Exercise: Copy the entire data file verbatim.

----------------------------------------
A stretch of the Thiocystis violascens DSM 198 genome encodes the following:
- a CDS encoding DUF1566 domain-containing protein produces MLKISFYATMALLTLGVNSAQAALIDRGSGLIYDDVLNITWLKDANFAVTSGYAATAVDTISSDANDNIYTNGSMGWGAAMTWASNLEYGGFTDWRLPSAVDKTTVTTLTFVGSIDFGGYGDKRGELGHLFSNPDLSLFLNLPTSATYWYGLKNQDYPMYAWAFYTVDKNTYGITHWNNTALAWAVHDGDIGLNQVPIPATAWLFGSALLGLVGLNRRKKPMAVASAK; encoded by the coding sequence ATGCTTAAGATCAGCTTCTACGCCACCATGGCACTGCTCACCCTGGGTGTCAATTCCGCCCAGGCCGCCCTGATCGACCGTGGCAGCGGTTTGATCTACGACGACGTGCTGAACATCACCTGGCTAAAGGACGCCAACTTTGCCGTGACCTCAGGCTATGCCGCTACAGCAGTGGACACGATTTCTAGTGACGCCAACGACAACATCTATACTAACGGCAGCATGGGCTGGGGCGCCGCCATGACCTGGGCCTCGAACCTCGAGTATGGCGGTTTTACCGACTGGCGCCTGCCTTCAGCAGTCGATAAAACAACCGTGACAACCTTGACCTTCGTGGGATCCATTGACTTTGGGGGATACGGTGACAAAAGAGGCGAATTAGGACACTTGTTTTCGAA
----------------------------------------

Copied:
A stretch of the Thiocystis violascens DSM 198 genome encodes the following:
- a CDS encoding DUF1566 domain-containing protein produces MLKISFYATMALLTLGVNSAQAALIDRGSGLIYDDVLNITWLKDANFAVTSGYAATAVDTISSDANDNIYTNGSMGWGAAMTWASNLEYGGFTDWRLPSAVDKTTVTTLTFVGSIDFGGYGDKRGELGHLFSNPDLSLFLNLPTSATYWYGLKNQDYPMYAWAFYTVDKNTYGITHWNNTALAWAVHDGDIGLNQVPIPATAWLFGSALLGLVGLNRRKKPMAVASAK; encoded by the coding sequence ATGCTTAAGATCAGCTTCTACGCCACCATGGCACTGCTCACCCTGGGTGTCAATTCCGCCCAGGCCGCCCTGATCGACCGTGGCAGCGGTTTGATCTACGACGACGTGCTGAACATCACCTGGCTAAAGGACGCCAACTTTGCCGTGACCTCAGGCTATGCCGCTACAGCAGTGGACACGATTTCTAGTGACGCCAACGACAACATCTATACTAACGGCAGCATGGGCTGGGGCGCCGCCATGACCTGGGCCTCGAACCTCGAGTATGGCGGTTTTACCGACTGGCGCCTGCCTTCAGCAGTCGATAAAACAACCGTGACAACCTTGACCTTCGTGGGATCCATTGACTTTGGGGGATACGGTGACAAAAGAGGCGAATTAGGACACTTGTTTTCGAA